The Hellfire Club Part I (Ireland)
The Hellfire Club on top of MountPelier Hill in Ireland
On top of Montpelier Hill near Dublin, Ireland sits a dark and rugged structure in ruins called the Hellfire Club; named after the members of the Hellfire Club themselves. When it was first constructed by William Conolly in 1725. It was meant to be used as a hunting lodge and was known as Mount Pelier Lodge, which the hill soon followed the name being called Mountpelier Hill.
There once was a cairn with a prehistoric passage grave at the summit of the hill that was torn down and the stones were used to build the lodge with. A passage grave would often use megaliths and smaller rocks sometimes dating back to the Neolithic Age, often having engraved art etched into the stones. These tombs would hold multiple graves and the passage itself would often be aligned so that the sun would have a direct path into them during certain times of year, like at sunrise during the winter solstice. A nearby standing stone was used as the lintel over the fireplace. Not too long after the lodge was built a massive storm blew the roof off leaving locals to believe that the location was cursed for using the stones from the cairn. The people at the lodge started making paranormal claims.
The Irish Hellfire Club, active from 1734 to 1741 heard about the location and chose it as their own meeting lodge. Soon afterwards the lodge was just referred to as the Hellfire Club. The Irish Hellfire Club had five or more members that would meet around a table, often leaving one seat empty for the devil to sit in. They drank a mixture of whiskey and hot butter known as scaltheen. Their mascot was a large black cat and they were known to have held black mass rituals.
Some of the strange rumors spread around Dublin were shocking, such as one tale of a stranger showing up at the lodge during a storm. They said he sat at the table with the Hellfire Club to play cards and when one member dropped a card he knelt to pick it up, noticing a hoofed foot on the stranger, only to raise up to see what appeared to be a case of spontaneous combustion, leaving nothing but a trail of smoke in the air.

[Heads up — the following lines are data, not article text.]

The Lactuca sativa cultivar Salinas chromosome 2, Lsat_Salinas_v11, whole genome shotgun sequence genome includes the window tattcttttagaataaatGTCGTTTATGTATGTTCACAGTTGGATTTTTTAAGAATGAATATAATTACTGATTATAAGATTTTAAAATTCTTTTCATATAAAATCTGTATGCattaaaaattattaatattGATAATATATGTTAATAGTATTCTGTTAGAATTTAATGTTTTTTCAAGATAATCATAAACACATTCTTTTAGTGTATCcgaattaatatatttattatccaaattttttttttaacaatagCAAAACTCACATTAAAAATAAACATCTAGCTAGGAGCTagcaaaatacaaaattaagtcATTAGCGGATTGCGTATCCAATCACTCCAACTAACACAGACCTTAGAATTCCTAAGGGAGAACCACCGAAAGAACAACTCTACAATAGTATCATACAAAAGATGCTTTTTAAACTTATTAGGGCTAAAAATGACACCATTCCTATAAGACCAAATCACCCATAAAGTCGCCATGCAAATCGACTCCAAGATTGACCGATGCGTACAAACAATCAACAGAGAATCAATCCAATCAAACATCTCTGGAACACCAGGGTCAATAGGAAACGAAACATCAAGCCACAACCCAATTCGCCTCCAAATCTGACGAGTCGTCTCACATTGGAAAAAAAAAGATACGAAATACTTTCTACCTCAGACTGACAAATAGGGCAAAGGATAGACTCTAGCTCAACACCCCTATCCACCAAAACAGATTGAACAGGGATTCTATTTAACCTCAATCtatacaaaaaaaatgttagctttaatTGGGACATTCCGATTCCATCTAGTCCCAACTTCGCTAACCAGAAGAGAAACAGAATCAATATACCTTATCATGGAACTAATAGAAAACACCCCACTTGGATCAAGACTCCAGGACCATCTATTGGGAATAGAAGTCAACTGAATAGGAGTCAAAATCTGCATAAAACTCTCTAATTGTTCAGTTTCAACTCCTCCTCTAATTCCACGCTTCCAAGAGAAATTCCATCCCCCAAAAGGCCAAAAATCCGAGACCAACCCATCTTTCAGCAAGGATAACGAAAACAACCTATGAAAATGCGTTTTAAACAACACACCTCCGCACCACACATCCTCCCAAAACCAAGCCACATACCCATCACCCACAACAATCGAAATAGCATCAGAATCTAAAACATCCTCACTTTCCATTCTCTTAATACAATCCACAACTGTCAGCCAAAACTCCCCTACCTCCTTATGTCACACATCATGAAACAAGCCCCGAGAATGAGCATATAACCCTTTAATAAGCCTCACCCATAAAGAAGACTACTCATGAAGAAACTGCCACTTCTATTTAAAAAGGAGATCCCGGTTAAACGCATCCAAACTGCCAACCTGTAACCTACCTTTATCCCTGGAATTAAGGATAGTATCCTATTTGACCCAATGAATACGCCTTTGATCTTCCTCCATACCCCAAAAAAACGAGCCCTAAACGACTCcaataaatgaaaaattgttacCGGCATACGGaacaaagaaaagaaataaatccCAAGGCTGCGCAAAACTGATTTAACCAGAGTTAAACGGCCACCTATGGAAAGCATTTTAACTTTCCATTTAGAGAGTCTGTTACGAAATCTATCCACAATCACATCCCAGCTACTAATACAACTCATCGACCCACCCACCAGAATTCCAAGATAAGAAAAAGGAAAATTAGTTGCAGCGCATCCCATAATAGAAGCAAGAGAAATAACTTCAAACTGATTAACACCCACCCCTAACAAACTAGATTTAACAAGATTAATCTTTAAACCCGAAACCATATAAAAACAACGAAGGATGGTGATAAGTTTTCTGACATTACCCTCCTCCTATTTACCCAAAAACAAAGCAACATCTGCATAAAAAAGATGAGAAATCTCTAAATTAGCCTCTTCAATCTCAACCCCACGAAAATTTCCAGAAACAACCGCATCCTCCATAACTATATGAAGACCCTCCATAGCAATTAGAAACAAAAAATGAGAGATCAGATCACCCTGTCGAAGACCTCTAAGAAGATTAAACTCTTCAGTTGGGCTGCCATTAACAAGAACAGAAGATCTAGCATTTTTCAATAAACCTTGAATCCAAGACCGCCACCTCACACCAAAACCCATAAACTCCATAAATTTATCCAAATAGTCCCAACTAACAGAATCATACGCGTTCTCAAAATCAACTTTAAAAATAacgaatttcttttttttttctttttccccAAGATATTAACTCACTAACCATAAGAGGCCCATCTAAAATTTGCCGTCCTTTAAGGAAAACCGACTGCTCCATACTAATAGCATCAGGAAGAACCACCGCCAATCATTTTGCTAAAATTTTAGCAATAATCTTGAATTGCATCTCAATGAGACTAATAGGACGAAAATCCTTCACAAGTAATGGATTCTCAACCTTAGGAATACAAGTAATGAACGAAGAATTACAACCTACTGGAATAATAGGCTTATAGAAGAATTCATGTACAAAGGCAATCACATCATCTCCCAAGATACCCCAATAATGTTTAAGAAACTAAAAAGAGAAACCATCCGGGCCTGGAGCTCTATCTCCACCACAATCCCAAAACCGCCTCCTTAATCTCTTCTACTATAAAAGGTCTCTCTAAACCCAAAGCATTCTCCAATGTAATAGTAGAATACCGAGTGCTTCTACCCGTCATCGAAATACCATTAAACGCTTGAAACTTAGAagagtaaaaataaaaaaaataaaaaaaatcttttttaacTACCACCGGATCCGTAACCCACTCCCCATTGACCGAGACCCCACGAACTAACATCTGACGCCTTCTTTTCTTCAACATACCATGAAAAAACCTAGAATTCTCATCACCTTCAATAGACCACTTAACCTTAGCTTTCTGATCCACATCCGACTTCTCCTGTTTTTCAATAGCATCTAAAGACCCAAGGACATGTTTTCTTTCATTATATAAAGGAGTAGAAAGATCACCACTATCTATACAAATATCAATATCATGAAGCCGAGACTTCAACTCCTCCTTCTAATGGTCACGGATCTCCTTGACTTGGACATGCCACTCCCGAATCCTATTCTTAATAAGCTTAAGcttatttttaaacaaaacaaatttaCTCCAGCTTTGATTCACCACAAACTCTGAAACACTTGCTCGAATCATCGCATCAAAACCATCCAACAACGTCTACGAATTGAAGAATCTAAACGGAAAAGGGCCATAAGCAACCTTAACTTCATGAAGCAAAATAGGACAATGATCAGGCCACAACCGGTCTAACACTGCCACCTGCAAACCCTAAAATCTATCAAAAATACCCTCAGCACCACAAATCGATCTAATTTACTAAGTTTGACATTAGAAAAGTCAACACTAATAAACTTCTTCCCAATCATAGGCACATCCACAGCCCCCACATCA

Another story claimed that during a black mass, the club was going to sacrifice a large black cat, then a priest showed up and performed an exorcism on the animal, releasing the spirit of a demon upon the land. (A Black Mass is a ceremony supposedly celebrated during the Witches’ Sabbath, which was a sacrilegious parody of the Catholic Mass)
Shortly after William Conolly’s son had decided not to renew the lease with the Hellfire Club, the lodge caught on fire leaving the building unusable. A servant accidentally spilled a drink on one of the Hellfire members; the member then set the servant on fire. The raging flames spread throughout the lodge leaving several staff members dead as well. People have seen and heard apparitions believed to be those servants crying out in agony, as well as those that were once buried in the passage grave. Black clouded mists have been known to move throughout the structure and many other things are said to have happened there as well.
The Steward House is also haunted
After the fire, the Hellfire Club moved down the road to a place known as The Stewards House. Many apparitions have been known to show themselves at this location. Several events are linked to the paranormal claims at The Stewards House, such as seeing the apparition of a large black cat which many believe is the demon that was unleashed on the hill. People have often seen two nuns called Blessed Margaret and Holy Mary who had taken part in black masses on Mountpelier Hill as well.
Some of the most prominent documentations of the claims happened in the late 1960’s when the new owners, Nicholas and Margaret O’Brien hired a crew to redevelop the grounds. Members of the construction crew began to see apparitions of the nuns, a large black demonic looking cat, and a ghostly dwarf. They claimed they could hear a bell ring and various voices. The local news began reporting on the stories. The crew members were often too afraid to return to work and some left screaming and angry.
The Evening Herald and Evening Press became even more interested in the claims when a plumber discovered the corpse of a dwarf while digging to lay down pipes. One of the rumors of the town had always been that the Hell Fire Club once sacrificed a dwarf during a black mass. As the paranormal claims built up, and the dead were found – it looked as if there was more to the folklore than they knew. People around Dublin are probably a little less skeptical about what some used to believe were tall tales. The evil activity of the Hellfire Club has obviously concocted a paranormal breeding ground.
Now, what about the story of the hoofed man? Could the devilish man be the demonic figure that some call The Goatman?
~ William C. Raustler